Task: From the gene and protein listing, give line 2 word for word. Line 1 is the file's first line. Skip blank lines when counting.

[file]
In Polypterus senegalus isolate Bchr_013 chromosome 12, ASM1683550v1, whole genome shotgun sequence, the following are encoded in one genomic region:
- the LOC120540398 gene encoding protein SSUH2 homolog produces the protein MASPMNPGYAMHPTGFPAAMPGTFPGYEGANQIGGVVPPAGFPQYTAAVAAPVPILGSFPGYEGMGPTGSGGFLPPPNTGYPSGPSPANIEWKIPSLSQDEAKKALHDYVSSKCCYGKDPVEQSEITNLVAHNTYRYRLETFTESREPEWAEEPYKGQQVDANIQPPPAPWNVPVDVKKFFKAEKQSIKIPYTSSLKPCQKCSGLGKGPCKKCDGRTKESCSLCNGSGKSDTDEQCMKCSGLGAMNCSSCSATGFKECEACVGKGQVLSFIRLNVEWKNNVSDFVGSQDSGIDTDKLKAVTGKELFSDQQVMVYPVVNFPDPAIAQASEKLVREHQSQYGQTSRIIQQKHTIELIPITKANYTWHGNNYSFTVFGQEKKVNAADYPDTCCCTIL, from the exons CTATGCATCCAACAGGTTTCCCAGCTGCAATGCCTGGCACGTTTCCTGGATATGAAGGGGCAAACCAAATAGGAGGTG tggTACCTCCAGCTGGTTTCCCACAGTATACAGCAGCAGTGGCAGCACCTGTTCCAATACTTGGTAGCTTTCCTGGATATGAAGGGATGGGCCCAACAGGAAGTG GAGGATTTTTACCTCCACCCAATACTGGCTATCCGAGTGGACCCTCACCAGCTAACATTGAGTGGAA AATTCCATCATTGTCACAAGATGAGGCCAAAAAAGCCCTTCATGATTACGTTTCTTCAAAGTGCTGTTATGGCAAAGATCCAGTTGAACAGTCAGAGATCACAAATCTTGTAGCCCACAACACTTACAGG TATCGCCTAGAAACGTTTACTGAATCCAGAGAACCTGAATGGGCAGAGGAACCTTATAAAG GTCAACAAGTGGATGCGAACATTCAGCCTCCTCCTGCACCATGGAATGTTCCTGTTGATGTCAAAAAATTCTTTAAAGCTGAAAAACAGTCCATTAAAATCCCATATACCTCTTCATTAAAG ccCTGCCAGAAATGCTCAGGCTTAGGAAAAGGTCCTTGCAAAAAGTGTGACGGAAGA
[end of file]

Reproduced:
- the LOC120540398 gene encoding protein SSUH2 homolog produces the protein MASPMNPGYAMHPTGFPAAMPGTFPGYEGANQIGGVVPPAGFPQYTAAVAAPVPILGSFPGYEGMGPTGSGGFLPPPNTGYPSGPSPANIEWKIPSLSQDEAKKALHDYVSSKCCYGKDPVEQSEITNLVAHNTYRYRLETFTESREPEWAEEPYKGQQVDANIQPPPAPWNVPVDVKKFFKAEKQSIKIPYTSSLKPCQKCSGLGKGPCKKCDGRTKESCSLCNGSGKSDTDEQCMKCSGLGAMNCSSCSATGFKECEACVGKGQVLSFIRLNVEWKNNVSDFVGSQDSGIDTDKLKAVTGKELFSDQQVMVYPVVNFPDPAIAQASEKLVREHQSQYGQTSRIIQQKHTIELIPITKANYTWHGNNYSFTVFGQEKKVNAADYPDTCCCTIL, from the exons CTATGCATCCAACAGGTTTCCCAGCTGCAATGCCTGGCACGTTTCCTGGATATGAAGGGGCAAACCAAATAGGAGGTG tggTACCTCCAGCTGGTTTCCCACAGTATACAGCAGCAGTGGCAGCACCTGTTCCAATACTTGGTAGCTTTCCTGGATATGAAGGGATGGGCCCAACAGGAAGTG GAGGATTTTTACCTCCACCCAATACTGGCTATCCGAGTGGACCCTCACCAGCTAACATTGAGTGGAA AATTCCATCATTGTCACAAGATGAGGCCAAAAAAGCCCTTCATGATTACGTTTCTTCAAAGTGCTGTTATGGCAAAGATCCAGTTGAACAGTCAGAGATCACAAATCTTGTAGCCCACAACACTTACAGG TATCGCCTAGAAACGTTTACTGAATCCAGAGAACCTGAATGGGCAGAGGAACCTTATAAAG GTCAACAAGTGGATGCGAACATTCAGCCTCCTCCTGCACCATGGAATGTTCCTGTTGATGTCAAAAAATTCTTTAAAGCTGAAAAACAGTCCATTAAAATCCCATATACCTCTTCATTAAAG ccCTGCCAGAAATGCTCAGGCTTAGGAAAAGGTCCTTGCAAAAAGTGTGACGGAAGA